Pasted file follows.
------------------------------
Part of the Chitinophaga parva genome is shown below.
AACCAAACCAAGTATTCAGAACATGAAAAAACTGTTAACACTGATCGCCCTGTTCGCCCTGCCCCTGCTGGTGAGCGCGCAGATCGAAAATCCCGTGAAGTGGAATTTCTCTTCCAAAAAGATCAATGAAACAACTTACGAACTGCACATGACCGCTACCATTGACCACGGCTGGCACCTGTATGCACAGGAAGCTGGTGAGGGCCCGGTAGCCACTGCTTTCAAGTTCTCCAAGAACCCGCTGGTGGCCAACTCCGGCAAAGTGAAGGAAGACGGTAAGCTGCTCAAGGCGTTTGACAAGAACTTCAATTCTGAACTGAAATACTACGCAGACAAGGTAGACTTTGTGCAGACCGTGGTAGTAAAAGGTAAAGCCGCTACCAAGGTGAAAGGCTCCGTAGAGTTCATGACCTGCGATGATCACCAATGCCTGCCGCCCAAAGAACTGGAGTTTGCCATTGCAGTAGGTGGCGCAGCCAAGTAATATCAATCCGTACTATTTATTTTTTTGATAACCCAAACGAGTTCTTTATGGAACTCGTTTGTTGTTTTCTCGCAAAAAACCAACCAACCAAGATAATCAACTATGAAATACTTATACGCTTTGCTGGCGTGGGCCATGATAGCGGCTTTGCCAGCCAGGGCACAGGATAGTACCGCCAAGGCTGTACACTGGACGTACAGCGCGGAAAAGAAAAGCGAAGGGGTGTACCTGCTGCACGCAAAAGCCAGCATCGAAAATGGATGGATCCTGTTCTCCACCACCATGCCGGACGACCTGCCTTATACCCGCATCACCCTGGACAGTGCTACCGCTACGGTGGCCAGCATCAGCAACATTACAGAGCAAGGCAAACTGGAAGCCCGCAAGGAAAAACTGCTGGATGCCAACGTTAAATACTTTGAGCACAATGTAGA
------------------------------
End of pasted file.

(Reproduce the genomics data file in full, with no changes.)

Part of the Chitinophaga parva genome is shown below.
AACCAAACCAAGTATTCAGAACATGAAAAAACTGTTAACACTGATCGCCCTGTTCGCCCTGCCCCTGCTGGTGAGCGCGCAGATCGAAAATCCCGTGAAGTGGAATTTCTCTTCCAAAAAGATCAATGAAACAACTTACGAACTGCACATGACCGCTACCATTGACCACGGCTGGCACCTGTATGCACAGGAAGCTGGTGAGGGCCCGGTAGCCACTGCTTTCAAGTTCTCCAAGAACCCGCTGGTGGCCAACTCCGGCAAAGTGAAGGAAGACGGTAAGCTGCTCAAGGCGTTTGACAAGAACTTCAATTCTGAACTGAAATACTACGCAGACAAGGTAGACTTTGTGCAGACCGTGGTAGTAAAAGGTAAAGCCGCTACCAAGGTGAAAGGCTCCGTAGAGTTCATGACCTGCGATGATCACCAATGCCTGCCGCCCAAAGAACTGGAGTTTGCCATTGCAGTAGGTGGCGCAGCCAAGTAATATCAATCCGTACTATTTATTTTTTTGATAACCCAAACGAGTTCTTTATGGAACTCGTTTGTTGTTTTCTCGCAAAAAACCAACCAACCAAGATAATCAACTATGAAATACTTATACGCTTTGCTGGCGTGGGCCATGATAGCGGCTTTGCCAGCCAGGGCACAGGATAGTACCGCCAAGGCTGTACACTGGACGTACAGCGCGGAAAAGAAAAGCGAAGGGGTGTACCTGCTGCACGCAAAAGCCAGCATCGAAAATGGATGGATCCTGTTCTCCACCACCATGCCGGACGACCTGCCTTATACCCGCATCACCCTGGACAGTGCTACCGCTACGGTGGCCAGCATCAGCAACATTACAGAGCAAGGCAAACTGGAAGCCCGCAAGGAAAAACTGCTGGATGCCAACGTTAAATACTTTGAGCACAATGTAGA